Table of Contents

Global Environmental Law at a Crossroads

Global Environmental Law at a Crossroads

The IUCN Academy of Environmental Law series

Edited by Robert V. Percival, Jolene Lin and William Piermattei

This timely volume considers the future of environmental law and governance in the aftermath of the "Rio+20" conference. An international set of expert contributors begin by addressing a range of governance concepts that can be used to address environmental problems. The book then provides a survey of key environmental challenges across the globe, before finally giving an assessment of possible governance models for the future.

Chapter 7: Protecting gifts from the sea: ocean governance for living marine resources after Rio +20

Anastasia Telesetsky

Subjects: environment, environmental law, law - academic, environmental law, public international law

Extract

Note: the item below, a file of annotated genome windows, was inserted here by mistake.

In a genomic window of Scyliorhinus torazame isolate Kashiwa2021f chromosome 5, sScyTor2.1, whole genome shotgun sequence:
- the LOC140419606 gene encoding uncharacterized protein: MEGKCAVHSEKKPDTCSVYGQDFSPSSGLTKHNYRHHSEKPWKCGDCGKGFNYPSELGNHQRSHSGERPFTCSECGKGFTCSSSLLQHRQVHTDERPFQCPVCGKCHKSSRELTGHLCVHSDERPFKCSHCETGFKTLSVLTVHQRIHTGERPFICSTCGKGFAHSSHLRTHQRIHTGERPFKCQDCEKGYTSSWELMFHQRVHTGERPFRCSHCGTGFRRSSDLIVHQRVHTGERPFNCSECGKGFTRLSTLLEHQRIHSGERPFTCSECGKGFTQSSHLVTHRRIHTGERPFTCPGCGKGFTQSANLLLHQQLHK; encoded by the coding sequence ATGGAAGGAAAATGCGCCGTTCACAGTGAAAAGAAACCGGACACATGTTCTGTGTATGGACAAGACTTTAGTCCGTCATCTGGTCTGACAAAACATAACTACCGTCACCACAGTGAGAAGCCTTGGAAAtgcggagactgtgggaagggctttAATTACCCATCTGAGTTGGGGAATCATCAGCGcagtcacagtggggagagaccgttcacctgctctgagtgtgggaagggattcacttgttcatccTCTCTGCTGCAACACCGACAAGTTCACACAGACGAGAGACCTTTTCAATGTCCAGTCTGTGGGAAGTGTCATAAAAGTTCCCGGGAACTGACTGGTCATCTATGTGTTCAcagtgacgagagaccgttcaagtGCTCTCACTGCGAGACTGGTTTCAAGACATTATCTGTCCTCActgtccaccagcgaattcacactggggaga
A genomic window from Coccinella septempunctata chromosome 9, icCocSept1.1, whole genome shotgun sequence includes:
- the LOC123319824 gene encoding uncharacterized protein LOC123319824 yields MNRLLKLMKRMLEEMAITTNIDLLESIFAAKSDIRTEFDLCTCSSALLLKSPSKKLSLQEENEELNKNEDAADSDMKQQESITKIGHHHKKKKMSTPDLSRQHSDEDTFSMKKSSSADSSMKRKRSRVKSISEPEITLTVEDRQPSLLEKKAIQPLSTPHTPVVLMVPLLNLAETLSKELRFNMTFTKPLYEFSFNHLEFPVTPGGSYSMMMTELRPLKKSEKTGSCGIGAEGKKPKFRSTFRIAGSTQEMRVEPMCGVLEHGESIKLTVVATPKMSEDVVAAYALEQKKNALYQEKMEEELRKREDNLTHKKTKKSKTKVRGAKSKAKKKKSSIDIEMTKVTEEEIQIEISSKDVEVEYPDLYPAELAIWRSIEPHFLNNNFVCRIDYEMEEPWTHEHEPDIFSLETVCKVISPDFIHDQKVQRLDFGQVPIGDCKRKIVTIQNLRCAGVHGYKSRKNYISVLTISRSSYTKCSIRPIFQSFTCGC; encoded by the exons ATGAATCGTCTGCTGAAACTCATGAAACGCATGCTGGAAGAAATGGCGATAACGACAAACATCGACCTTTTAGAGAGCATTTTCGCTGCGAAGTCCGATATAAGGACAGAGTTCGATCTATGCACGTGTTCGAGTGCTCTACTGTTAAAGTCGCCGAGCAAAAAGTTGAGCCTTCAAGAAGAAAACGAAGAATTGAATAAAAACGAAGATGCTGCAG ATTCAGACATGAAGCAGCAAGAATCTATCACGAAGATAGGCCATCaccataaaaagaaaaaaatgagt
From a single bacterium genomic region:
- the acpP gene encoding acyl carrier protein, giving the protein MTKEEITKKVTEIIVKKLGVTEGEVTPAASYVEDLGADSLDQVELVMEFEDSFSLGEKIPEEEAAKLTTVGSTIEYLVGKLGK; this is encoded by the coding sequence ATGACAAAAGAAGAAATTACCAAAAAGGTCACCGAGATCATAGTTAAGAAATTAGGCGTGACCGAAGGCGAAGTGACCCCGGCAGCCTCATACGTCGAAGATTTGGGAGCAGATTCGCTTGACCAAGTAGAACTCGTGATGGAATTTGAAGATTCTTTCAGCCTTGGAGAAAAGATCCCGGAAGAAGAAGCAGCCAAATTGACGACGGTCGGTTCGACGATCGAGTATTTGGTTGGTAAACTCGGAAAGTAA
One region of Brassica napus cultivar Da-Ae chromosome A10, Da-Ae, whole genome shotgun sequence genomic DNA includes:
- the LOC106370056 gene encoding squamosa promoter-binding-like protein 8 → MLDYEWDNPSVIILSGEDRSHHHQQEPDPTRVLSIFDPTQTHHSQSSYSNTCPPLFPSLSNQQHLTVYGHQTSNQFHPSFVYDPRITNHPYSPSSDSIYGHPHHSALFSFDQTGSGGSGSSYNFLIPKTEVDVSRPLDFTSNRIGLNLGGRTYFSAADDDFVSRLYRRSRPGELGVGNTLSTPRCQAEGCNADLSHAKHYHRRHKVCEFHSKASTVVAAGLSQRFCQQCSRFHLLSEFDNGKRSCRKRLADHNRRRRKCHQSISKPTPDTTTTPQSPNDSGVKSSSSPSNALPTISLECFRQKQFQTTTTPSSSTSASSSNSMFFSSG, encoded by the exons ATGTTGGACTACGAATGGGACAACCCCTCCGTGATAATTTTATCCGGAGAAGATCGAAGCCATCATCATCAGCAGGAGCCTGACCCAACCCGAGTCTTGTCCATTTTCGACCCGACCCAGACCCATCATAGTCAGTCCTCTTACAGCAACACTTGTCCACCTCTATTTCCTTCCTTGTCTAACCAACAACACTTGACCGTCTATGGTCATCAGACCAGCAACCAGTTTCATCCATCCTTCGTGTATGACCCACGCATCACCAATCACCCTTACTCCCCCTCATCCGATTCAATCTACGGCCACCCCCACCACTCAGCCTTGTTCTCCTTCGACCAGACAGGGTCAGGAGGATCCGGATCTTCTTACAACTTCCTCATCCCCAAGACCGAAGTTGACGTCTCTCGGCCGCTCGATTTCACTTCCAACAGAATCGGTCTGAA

A group of 22 leaders in the scientific community from around the globe serving on the United Nations Environmental Programme (UNEP) Foresight Panel selected a list of 21 critical environmental issues recognized by the scientific community but largely ignored by the policy community. The UNEP intended to use the identified threats to create priorities for itself and to urge action from other UN agencies. Number thirteen on the list of pressing issues is the ‘potential collapse of oceanic systems’ with a concrete policy recommendation to create ‘integrated ocean governance’ through the formation of a ‘global body that can ensure compliance with the Law of the Sea treaty … [with] new rules, regulations and procedures where necessary to implement these regulations in an ecosystem-based and precautionary manner. ’Marine environmental statistics are daunting and demoralizing given the sheer expanse of the problems. In 2008, 85 per cent of the marine fisheries were fully exploited, over exploited, or depleted. Ocean acidification is proliferating. Algal blooms occur regularly in some parts of the world. Unregulated land-based pollution results in irreversible changes in seawater chemistry. The distribution and abundance of marine species is changing in response to climate change and species are being lost. In 2011, marine science experts expect not just commercial extinction but also the loss of entire marine ecosystems such as coral reefs within one human generation. Fewer than 50 per cent of countries provide effective control over the high-seas fishing vessels flying their flags.

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